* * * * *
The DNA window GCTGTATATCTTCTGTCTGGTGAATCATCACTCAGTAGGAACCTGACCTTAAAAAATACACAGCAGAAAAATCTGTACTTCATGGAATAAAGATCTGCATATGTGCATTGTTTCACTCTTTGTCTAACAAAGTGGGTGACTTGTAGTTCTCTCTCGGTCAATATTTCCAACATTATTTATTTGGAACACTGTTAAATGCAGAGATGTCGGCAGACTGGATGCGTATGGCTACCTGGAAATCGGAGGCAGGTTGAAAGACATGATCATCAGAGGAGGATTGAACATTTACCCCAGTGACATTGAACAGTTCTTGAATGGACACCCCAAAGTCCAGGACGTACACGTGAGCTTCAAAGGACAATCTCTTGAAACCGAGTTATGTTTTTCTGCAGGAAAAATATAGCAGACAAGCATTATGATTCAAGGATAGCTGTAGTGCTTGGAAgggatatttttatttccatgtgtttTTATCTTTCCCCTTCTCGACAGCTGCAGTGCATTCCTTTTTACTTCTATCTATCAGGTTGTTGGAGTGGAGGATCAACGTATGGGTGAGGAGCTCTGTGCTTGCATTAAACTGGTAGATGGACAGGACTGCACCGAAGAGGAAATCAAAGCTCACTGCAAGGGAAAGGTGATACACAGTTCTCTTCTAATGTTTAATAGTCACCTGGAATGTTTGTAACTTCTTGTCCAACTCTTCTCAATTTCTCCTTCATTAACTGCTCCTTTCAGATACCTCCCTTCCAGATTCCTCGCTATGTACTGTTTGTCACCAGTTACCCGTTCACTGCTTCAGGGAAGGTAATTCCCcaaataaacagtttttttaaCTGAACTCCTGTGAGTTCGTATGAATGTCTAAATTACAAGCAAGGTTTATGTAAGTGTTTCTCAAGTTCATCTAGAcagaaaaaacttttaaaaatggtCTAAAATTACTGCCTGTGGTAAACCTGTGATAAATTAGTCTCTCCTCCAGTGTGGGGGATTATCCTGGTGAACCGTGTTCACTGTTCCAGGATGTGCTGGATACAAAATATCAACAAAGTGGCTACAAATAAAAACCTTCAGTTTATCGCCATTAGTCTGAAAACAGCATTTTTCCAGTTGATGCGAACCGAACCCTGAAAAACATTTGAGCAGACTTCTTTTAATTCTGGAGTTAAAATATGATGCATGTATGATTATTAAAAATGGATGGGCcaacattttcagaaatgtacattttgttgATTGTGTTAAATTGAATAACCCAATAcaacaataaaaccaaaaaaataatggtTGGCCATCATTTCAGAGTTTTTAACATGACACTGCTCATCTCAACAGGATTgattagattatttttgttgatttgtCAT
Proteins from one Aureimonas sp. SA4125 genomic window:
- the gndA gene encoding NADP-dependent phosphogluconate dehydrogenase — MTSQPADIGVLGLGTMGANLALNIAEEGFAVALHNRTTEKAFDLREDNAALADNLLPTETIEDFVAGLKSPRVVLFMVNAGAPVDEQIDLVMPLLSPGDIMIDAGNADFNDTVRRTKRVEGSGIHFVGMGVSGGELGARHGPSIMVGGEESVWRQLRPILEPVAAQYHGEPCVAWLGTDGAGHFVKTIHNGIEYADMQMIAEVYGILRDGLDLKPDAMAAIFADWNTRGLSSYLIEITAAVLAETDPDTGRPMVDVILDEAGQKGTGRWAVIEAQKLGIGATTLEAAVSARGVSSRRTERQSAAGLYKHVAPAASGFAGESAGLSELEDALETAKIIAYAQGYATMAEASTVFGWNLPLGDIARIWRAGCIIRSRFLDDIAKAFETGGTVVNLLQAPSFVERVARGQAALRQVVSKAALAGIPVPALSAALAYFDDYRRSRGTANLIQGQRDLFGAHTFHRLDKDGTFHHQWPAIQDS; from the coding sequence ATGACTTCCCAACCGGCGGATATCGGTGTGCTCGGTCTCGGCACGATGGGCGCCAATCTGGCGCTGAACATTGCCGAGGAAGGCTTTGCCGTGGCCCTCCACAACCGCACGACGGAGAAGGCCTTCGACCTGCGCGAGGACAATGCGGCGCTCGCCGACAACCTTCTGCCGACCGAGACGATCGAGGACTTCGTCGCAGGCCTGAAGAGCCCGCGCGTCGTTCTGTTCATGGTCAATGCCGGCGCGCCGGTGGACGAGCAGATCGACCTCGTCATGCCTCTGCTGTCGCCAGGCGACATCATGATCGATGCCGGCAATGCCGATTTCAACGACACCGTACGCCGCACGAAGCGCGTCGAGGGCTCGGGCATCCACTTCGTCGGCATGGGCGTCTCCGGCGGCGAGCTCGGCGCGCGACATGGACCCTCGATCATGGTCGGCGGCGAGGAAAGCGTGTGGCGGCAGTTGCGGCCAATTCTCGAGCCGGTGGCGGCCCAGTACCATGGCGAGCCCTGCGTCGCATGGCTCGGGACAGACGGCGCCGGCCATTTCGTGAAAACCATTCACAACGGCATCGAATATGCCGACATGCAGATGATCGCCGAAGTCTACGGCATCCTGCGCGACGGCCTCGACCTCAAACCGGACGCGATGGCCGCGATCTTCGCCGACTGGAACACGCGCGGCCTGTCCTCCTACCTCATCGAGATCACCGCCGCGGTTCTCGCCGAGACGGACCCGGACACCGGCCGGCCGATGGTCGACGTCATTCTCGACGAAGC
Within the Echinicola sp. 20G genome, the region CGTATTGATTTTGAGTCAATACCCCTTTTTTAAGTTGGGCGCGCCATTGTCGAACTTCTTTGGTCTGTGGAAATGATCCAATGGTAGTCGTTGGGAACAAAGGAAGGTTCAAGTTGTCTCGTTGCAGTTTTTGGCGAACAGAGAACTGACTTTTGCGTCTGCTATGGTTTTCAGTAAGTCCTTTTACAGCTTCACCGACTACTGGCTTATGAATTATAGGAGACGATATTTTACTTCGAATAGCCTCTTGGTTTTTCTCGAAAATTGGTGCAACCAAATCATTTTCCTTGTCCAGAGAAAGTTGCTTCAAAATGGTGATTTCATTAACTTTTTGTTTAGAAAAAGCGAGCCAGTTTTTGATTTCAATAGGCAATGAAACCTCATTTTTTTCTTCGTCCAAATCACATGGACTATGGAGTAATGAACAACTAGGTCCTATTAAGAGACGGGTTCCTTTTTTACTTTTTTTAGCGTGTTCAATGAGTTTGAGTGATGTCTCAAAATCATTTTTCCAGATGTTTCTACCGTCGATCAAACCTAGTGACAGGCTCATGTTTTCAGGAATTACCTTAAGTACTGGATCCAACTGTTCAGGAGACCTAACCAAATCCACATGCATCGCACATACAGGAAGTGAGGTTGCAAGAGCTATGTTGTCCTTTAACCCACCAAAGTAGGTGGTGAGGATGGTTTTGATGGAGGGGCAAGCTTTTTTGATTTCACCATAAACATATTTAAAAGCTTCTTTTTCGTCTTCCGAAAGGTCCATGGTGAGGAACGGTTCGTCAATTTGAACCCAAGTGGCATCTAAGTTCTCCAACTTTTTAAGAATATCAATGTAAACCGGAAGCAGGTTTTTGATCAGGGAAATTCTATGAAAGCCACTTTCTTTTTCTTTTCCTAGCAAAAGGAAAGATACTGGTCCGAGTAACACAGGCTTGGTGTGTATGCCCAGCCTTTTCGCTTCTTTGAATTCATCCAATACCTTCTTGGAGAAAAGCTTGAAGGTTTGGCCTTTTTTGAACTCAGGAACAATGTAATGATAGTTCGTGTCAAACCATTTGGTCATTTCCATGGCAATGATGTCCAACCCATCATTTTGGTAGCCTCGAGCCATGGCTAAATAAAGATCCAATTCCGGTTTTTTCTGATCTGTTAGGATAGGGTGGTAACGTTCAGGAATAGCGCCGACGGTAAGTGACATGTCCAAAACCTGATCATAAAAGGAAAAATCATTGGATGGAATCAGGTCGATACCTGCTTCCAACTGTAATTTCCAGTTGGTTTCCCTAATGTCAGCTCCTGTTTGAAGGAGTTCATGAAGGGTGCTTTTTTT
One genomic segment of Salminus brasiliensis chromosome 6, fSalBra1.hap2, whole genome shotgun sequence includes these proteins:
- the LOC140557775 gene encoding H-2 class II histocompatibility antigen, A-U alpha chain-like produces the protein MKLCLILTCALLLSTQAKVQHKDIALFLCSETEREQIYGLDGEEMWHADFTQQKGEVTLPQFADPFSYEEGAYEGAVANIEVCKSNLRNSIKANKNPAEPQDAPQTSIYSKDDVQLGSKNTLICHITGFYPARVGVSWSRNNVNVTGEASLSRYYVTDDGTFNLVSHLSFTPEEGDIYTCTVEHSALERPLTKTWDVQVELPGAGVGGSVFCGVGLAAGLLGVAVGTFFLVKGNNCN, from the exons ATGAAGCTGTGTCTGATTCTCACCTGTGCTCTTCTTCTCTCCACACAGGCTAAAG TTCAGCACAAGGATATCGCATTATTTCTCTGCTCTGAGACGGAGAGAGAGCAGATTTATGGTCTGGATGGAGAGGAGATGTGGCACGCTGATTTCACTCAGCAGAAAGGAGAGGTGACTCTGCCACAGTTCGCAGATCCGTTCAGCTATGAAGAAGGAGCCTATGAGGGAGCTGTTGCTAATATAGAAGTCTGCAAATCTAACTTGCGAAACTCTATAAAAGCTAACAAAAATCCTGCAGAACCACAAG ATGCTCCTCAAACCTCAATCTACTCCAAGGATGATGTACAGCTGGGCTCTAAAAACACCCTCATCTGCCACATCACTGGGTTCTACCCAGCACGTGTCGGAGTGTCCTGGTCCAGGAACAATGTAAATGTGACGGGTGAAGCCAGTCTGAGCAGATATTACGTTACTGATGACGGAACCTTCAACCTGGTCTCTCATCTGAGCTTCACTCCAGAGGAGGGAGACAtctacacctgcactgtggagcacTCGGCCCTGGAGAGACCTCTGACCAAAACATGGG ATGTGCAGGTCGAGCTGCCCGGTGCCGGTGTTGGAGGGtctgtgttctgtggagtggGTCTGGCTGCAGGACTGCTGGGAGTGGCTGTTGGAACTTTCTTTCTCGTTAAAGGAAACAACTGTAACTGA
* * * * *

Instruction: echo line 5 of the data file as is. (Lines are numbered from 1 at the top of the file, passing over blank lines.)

One genomic segment of Salminus brasiliensis chromosome 6, fSalBra1.hap2, whole genome shotgun sequence includes these proteins: